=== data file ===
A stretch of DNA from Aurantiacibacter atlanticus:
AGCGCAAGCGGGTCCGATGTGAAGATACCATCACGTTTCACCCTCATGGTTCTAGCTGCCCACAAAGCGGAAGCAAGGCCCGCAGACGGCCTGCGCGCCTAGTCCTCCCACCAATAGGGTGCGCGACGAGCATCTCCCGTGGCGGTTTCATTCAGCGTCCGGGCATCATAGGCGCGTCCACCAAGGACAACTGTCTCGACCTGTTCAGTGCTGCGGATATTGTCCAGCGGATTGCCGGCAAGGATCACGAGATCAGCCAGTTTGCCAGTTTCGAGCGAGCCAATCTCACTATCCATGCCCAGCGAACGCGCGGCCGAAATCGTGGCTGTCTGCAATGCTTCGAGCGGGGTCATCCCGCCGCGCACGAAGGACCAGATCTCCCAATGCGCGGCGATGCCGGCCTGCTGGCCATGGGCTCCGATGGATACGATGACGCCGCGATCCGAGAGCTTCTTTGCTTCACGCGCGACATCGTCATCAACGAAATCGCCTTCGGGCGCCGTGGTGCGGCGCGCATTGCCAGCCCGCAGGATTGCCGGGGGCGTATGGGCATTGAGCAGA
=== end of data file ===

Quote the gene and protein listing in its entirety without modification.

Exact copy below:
A stretch of DNA from Aurantiacibacter atlanticus:
AGCGCAAGCGGGTCCGATGTGAAGATACCATCACGTTTCACCCTCATGGTTCTAGCTGCCCACAAAGCGGAAGCAAGGCCCGCAGACGGCCTGCGCGCCTAGTCCTCCCACCAATAGGGTGCGCGACGAGCATCTCCCGTGGCGGTTTCATTCAGCGTCCGGGCATCATAGGCGCGTCCACCAAGGACAACTGTCTCGACCTGTTCAGTGCTGCGGATATTGTCCAGCGGATTGCCGGCAAGGATCACGAGATCAGCCAGTTTGCCAGTTTCGAGCGAGCCAATCTCACTATCCATGCCCAGCGAACGCGCGGCCGAAATCGTGGCTGTCTGCAATGCTTCGAGCGGGGTCATCCCGCCGCGCACGAAGGACCAGATCTCCCAATGCGCGGCGATGCCGGCCTGCTGGCCATGGGCTCCGATGGATACGATGACGCCGCGATCCGAGAGCTTCTTTGCTTCACGCGCGACATCGTCATCAACGAAATCGCCTTCGGGCGCCGTGGTGCGGCGCGCATTGCCAGCCCGCAGGATTGCCGGGGGCGTATGGGCATTGAGCAGA